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  • Japanese: 伎楽 (gigaku)

Gigaku was a style of dance-drama which was particularly prominent in the imperial court in the 7th century.

It was introduced into Japan sometime in the 7th century; according to some accounts, this took place in 612, introduced by a man from Paekche named Mimashi.

The plot and lines of gigaku plays have all been lost, but a number of masks survive and fourteen distinct characters have been identified, including Chinese nobles, Buddhist beings, and the eagle-headed garuda.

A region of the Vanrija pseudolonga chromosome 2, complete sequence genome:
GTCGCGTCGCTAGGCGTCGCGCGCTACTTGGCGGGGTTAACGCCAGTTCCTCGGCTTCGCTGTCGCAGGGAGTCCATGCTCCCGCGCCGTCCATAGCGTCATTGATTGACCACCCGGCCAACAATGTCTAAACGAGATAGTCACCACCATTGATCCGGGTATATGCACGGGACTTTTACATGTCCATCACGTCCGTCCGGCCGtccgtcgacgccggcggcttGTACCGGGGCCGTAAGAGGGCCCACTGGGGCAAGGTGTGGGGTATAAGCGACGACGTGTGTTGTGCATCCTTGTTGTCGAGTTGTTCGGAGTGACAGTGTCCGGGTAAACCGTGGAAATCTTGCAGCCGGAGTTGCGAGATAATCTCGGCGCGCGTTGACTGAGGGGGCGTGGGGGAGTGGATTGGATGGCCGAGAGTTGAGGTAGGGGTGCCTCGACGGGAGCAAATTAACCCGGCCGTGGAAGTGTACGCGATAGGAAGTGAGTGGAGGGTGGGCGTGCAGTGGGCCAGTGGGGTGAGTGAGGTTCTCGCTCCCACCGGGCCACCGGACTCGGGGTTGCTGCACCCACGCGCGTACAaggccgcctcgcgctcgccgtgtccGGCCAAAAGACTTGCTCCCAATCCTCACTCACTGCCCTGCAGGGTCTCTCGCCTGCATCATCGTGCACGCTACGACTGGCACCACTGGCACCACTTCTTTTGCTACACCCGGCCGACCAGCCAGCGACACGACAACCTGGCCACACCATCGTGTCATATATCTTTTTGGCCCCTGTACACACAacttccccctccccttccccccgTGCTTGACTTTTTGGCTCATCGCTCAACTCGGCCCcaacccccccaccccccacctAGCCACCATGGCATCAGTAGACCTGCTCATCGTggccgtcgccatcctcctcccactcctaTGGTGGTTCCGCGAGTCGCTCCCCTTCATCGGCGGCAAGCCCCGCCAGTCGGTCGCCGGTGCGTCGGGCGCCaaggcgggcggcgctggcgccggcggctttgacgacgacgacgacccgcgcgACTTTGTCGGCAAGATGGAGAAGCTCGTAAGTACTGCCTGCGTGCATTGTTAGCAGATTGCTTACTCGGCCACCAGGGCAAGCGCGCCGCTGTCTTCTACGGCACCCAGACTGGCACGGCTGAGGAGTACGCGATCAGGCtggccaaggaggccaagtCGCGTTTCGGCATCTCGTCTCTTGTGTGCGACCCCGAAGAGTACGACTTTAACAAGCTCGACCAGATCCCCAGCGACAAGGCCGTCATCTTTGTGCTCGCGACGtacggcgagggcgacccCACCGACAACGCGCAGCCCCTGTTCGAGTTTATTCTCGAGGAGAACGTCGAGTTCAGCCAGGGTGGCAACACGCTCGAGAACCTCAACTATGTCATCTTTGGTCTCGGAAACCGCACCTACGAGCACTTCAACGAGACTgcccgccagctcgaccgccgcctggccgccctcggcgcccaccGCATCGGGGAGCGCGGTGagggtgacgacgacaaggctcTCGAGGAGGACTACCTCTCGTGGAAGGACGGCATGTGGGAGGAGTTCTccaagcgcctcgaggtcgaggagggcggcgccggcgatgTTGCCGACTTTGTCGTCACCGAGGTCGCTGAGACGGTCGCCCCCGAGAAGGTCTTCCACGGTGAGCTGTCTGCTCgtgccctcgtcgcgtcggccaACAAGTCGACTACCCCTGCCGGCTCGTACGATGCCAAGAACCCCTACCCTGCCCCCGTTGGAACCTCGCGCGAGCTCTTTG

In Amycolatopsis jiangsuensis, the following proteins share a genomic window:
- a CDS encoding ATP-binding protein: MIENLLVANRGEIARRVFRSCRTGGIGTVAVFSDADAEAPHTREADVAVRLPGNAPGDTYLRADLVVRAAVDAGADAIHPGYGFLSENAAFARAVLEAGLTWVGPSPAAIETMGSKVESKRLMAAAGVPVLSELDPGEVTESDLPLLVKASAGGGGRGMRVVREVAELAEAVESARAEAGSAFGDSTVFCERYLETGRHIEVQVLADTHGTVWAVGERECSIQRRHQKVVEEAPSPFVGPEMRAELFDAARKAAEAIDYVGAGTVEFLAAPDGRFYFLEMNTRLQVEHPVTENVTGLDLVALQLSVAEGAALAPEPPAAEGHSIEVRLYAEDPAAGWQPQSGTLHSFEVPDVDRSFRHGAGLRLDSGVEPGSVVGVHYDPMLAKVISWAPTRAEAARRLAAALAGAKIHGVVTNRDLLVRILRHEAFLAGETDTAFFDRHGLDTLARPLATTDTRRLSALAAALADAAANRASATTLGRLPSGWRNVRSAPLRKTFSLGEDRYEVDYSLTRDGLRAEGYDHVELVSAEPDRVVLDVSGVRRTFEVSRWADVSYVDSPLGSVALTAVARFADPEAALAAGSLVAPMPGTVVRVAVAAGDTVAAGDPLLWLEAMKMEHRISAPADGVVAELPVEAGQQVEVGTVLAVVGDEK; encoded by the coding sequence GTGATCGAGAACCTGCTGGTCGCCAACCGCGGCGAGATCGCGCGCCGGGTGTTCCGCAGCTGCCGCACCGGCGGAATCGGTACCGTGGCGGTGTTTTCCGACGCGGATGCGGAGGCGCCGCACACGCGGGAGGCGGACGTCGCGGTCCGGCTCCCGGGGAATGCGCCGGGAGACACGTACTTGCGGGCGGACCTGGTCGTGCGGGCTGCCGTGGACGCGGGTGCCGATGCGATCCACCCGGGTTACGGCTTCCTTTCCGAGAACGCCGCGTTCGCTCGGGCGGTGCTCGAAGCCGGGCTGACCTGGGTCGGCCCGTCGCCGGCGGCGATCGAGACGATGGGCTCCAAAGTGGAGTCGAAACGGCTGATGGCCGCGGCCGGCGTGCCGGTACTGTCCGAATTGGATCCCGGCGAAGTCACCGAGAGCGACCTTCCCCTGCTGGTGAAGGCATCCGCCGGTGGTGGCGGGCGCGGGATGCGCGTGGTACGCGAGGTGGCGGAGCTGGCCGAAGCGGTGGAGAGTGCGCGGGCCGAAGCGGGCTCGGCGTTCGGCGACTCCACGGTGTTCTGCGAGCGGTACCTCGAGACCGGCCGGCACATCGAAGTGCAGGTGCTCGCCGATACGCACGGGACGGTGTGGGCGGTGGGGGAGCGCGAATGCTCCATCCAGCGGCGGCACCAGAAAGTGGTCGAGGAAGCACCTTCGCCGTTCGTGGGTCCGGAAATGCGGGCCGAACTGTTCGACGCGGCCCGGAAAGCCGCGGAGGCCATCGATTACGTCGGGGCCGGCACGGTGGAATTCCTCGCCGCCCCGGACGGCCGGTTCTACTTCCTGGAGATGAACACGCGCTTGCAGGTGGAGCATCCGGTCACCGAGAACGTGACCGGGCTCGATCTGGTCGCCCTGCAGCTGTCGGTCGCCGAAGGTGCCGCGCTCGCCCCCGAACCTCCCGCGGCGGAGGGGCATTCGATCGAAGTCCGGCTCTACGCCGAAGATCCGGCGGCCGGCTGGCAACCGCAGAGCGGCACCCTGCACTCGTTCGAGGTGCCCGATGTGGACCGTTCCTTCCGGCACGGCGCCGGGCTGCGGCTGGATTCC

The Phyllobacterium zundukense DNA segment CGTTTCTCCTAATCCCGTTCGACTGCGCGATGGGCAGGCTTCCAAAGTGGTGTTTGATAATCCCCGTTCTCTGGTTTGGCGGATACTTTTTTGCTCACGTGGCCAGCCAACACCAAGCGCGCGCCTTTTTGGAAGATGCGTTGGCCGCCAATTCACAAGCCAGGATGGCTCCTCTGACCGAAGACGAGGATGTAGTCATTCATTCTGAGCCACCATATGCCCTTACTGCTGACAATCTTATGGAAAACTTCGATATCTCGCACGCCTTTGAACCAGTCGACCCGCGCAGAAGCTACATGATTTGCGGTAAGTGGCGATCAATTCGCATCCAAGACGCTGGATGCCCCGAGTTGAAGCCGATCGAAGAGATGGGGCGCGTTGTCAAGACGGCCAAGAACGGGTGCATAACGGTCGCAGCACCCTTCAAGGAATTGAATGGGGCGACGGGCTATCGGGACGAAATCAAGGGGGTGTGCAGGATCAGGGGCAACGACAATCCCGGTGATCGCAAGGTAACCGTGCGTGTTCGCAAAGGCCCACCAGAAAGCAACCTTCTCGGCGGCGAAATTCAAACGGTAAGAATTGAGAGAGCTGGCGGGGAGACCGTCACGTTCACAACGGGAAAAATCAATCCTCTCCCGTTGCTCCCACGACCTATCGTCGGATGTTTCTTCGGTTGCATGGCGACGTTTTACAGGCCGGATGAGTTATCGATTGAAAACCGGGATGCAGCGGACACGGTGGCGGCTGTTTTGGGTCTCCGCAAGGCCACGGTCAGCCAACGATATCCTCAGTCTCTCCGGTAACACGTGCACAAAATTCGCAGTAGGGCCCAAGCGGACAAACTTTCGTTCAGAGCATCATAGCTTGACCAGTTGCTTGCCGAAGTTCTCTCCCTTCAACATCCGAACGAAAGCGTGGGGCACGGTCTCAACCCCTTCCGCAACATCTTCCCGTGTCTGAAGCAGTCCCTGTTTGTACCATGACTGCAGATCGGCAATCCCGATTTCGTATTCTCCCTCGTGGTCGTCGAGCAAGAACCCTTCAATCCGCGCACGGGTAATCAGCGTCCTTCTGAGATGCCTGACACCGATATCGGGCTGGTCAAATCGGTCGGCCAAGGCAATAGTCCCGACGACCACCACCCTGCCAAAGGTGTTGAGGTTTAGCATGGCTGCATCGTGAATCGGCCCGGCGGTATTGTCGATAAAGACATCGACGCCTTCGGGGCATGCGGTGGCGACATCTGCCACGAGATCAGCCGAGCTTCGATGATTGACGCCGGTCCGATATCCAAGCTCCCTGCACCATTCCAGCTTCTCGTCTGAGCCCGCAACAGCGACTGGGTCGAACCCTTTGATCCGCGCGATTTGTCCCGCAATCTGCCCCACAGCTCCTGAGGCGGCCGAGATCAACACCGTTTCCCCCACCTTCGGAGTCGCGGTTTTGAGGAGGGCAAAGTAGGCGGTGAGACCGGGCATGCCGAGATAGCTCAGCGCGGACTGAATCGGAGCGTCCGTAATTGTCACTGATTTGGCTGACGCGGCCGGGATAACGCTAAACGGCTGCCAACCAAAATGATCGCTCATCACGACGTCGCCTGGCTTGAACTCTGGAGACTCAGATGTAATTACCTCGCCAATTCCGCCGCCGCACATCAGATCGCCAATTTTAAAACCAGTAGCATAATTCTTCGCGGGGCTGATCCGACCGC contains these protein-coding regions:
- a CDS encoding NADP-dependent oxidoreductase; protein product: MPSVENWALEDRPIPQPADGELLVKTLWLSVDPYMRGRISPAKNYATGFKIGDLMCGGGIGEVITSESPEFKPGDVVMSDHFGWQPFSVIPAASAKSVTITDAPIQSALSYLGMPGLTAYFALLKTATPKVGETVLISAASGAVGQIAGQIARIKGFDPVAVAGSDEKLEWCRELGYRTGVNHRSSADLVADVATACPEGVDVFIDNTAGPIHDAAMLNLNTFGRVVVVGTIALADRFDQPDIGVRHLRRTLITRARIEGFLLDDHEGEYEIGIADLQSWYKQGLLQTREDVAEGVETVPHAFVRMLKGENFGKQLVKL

Masks were traditionally held at Tôdai-ji, Hôryû-ji, Kawara-dera, and Saidai-ji. Nineteen masks historically held at Hôryû-ji, including some of the oldest surviving masks in the world, are today held at the Tokyo National Museum.

Though an extremely prominent part of court ritual and entertainments in the 7th century, gigaku became displaced by bugaku in the 8th century.


  • Gallery labels, "Izumo and Yamato," special exhibition, Tokyo National Museum, Feb 2020.